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The History Boys
Review By: Stephen Snart
The transition from stage to screen is rarely a fluid one. Not for the talent involved and not for the story itself. Some stories transition rather smoothly onto film, last year’s little-seen Proof is an example of a strong character-driven story aided by filmic resources. Sometimes the impetus for turning a play into a film is the result of a strong dynamic between the original cast, such as Neil Labute’s The Shape of Things, where the transition is predominantly an excuse to preserve these performances on celluloid. Nicholas Hytner’s The History Boys belongs in similar territory as Labute’s film. After garnering heaps of critical praise on Broadway and proudly becoming the recipients of “the most Tonys in 50 years” - as the trailer proudly boasts - the entire original cast reunites on screen for what feels more like a reward than a significant contribution to the cinematic medium.
After toiling away for eighteen long years in the British educational system, the group of eight young students at the center of The History Boys are invited back for an extra semester of education because of their excellent performance on their A-levels (read: a prestigious version of the GED that permits entrance to University). The aim of this extra semester is to increase the boys’ chances of getting into the two most prestigious institutions in the UK: Oxford and Cambridge.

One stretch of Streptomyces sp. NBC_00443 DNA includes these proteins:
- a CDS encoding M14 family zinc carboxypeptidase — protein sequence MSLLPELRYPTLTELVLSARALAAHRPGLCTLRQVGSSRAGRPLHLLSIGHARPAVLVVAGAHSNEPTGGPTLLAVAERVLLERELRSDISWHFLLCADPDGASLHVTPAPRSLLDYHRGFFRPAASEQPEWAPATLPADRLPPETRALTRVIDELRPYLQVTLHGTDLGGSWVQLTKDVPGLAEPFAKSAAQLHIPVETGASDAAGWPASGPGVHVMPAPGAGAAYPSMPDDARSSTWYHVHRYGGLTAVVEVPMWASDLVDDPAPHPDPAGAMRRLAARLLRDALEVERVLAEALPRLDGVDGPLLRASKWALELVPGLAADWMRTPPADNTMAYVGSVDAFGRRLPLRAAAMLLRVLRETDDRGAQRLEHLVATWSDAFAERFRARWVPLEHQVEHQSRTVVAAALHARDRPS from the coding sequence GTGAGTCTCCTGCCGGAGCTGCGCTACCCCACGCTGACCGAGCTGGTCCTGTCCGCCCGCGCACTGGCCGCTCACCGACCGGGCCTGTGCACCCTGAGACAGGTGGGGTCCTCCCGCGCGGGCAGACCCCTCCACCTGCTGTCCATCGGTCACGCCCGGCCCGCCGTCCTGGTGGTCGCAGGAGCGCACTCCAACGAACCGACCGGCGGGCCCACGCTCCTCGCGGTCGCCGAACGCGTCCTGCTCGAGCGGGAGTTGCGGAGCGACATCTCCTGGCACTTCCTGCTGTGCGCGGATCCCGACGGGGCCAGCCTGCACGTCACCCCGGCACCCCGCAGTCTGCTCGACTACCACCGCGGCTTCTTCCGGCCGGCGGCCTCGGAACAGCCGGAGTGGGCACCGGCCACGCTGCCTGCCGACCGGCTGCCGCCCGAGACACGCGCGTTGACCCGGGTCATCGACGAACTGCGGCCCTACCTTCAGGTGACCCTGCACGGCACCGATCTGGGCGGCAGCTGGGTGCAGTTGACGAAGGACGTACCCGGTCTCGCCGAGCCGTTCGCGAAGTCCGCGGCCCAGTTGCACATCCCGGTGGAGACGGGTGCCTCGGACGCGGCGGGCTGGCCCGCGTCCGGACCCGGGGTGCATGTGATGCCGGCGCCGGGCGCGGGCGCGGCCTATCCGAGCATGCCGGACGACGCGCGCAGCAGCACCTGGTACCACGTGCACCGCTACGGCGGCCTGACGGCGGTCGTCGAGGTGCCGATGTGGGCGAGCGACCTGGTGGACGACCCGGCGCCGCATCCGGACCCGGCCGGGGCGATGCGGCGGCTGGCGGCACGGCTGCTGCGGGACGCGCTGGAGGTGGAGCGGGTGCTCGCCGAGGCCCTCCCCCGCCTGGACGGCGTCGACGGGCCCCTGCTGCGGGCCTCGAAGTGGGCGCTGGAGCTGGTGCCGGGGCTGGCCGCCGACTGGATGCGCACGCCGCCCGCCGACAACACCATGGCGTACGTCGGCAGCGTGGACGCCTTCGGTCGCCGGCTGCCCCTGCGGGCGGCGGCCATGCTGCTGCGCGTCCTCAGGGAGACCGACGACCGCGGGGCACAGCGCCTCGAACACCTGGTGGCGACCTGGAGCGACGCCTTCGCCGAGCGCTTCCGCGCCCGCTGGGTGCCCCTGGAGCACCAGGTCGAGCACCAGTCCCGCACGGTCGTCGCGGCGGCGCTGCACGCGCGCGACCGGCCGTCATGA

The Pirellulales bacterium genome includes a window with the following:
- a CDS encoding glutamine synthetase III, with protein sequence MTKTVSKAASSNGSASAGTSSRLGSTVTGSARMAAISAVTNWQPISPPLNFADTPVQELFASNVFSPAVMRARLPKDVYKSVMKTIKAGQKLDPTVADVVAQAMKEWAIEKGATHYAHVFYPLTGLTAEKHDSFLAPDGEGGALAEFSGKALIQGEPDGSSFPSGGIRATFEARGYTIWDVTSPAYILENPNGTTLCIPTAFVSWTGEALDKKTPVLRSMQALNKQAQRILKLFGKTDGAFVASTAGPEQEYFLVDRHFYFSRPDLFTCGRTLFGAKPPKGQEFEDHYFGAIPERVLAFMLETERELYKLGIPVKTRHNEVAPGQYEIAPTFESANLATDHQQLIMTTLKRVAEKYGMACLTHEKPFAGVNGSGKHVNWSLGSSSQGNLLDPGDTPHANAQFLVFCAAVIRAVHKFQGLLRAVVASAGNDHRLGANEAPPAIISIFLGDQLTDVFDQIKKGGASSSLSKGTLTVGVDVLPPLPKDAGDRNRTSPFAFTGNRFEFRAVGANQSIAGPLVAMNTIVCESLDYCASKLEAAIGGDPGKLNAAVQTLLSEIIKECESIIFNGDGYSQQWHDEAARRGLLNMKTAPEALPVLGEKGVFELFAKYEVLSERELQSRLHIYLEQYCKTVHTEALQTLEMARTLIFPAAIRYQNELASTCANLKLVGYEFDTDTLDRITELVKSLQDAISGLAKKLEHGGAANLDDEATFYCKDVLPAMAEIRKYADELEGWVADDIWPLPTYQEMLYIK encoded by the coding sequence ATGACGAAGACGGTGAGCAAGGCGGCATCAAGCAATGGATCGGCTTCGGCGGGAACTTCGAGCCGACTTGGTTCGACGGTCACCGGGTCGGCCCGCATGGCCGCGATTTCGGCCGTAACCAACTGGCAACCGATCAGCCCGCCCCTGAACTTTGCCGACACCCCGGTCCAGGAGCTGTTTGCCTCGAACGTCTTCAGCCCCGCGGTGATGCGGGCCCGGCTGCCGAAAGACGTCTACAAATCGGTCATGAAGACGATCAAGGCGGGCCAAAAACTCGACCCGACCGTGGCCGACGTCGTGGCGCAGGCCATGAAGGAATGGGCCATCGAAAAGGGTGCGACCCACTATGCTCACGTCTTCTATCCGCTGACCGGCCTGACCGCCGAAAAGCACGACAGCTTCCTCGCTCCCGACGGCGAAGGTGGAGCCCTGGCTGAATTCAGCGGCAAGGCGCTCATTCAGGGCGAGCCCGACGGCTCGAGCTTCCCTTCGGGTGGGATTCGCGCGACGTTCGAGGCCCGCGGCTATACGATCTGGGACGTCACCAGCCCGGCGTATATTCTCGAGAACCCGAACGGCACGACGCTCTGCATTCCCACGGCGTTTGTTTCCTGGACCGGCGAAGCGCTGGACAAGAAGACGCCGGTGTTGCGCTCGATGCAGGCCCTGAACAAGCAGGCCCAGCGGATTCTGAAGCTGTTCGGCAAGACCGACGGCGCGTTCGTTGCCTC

Their snarling Headmaster (Clive Merrison) is quick to acknowledge that the boys’ acceptance will also reflect positively on the school’s reputation. He laments that the boys are “clever but crass,” and fears their chance of acceptance will be diminished because of their lack of refinement. He hires the young, pragmatic Mr. Irwin (Stephen Campbell Moore) to teach them history in hope that a hip new approach to education will keep them on the cutting edge of the applicant pool.
Irwin, who is barely older than the boys he is teaching, tries to impart them with knowledge from the field, implying he knows exactly how the admissions board will think. He preaches that the way to impress prospective schools is by picking up on exciting or entertaining details of history and pontificating on them rather than regurgitating tired facts. This approach both complements and contrasts with the boys’ class taught by their General Studies teacher, Hector (Richard Griffiths). Hector, who emphasizes a well-rounded education, encourages his students to improvise narratives in French or to sing